People have long been using excuses to get out of jury duty that they don’t want to serve — even though it’s their civic obligation. But now you could be doing exactly that without even knowing it — just by posting on Facebook. According to a report by the Wall Street Journal, court officials are increasingly using social networking sites to decide who makes the cut in jury selections.
Prosecutors and lawyers have begun to look at what people post to Twitter, what status updates they “like” on Facebook, or which pictures they post to MySpace, to determine who does (and does not) make it onto a jury, says WSJ. Even what television shows or music a person likes, or what hobbies they have, play into the decision.
These details, these legal experts say, help determine where a potential juror’s biases lie — and, in turn, which side with whom that person might sympathize. For instance, if you post pro-marijuana sentiments, you’re unlikely to be picked for a case against a drug dealer.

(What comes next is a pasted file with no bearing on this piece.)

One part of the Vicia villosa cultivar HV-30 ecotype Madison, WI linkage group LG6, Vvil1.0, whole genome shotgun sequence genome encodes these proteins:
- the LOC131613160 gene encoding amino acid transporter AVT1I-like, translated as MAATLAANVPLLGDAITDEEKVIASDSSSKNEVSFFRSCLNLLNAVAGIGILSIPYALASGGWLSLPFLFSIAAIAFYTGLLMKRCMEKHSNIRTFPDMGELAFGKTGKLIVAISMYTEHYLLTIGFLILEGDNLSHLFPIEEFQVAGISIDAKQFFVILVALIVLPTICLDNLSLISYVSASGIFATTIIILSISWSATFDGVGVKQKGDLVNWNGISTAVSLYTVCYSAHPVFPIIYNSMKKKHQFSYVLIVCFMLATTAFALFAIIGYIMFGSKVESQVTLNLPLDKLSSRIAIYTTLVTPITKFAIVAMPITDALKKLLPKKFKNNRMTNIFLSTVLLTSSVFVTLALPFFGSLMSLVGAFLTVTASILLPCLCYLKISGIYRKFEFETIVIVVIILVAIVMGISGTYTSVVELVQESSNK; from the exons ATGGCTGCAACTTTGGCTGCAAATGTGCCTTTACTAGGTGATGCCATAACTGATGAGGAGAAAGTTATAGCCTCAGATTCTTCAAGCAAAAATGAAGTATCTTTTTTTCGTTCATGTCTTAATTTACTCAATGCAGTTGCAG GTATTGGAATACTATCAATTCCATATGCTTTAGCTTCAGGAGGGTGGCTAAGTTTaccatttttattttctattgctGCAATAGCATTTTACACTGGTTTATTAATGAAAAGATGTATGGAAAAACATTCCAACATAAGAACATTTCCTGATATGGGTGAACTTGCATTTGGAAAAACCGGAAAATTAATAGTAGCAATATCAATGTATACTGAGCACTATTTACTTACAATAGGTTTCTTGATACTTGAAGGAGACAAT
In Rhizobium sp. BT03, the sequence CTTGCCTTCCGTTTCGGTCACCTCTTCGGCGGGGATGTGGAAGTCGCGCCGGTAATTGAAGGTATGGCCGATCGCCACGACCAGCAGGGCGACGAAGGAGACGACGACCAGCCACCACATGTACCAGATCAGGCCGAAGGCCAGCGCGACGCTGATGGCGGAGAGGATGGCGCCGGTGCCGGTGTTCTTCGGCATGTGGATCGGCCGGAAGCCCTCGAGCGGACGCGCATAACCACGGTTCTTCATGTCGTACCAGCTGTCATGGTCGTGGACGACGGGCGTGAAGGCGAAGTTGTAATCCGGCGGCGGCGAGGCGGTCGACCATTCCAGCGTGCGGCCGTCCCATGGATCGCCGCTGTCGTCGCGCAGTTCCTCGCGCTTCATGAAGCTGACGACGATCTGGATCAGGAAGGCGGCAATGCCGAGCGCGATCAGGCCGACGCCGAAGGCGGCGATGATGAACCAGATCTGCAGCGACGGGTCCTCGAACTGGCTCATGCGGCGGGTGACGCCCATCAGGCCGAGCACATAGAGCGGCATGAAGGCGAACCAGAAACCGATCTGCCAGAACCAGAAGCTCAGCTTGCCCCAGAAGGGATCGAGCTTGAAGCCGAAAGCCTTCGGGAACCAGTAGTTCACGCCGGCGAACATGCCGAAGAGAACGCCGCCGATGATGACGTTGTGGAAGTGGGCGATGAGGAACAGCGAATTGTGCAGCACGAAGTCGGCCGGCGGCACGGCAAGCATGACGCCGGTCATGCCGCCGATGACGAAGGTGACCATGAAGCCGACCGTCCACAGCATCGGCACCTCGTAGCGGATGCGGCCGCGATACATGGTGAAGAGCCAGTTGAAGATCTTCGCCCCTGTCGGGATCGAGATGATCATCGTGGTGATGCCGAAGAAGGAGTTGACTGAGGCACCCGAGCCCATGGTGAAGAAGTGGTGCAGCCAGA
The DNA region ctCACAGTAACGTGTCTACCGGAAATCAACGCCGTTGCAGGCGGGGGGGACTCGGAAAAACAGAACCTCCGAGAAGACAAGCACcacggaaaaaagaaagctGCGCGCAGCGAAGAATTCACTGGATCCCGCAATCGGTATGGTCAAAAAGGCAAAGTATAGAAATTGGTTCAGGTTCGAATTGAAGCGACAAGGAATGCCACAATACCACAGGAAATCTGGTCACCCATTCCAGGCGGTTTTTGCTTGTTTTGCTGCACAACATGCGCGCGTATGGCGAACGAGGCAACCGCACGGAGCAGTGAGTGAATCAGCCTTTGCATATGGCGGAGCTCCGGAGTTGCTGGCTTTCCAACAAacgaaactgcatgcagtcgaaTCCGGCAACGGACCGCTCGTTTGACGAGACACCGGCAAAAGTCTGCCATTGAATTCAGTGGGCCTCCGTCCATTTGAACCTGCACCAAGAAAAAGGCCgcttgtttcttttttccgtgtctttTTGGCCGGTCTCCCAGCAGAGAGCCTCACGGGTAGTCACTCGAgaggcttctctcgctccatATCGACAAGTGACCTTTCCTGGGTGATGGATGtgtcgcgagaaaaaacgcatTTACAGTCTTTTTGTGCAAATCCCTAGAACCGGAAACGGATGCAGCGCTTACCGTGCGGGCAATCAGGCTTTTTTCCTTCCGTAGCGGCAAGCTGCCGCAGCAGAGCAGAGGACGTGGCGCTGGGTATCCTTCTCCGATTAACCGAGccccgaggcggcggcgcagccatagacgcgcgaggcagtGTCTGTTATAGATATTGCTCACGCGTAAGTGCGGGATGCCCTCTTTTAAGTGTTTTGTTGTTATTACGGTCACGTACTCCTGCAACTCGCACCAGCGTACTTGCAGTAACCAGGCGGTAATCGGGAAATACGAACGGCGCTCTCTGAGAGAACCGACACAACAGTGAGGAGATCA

Those tasked with jury selection say using social networking sites to learn about potential jurors has improved the selection system since actual face-time with jury candidates, when lawyers are allowed to ask probing questions, is highly limited. By looking at a person’s online profiles, lawyers are able to get a better glimpse of who people really are.
Others say, however, that what someone posts on their Facebook Wall isn’t indicative of what a person genuinely thinks or believes. Instead, it’s what they want to make people think they believe.
“I don’t think we should abandon that system in favor of Internet snooping,” Jason Schultz, co-director of the Samuelson Law, Technology & Public Policy Clinic at the University of California, Berkeley, law school, tells WSJ. “There are a number people who post who they want to be, as opposed to who they are.”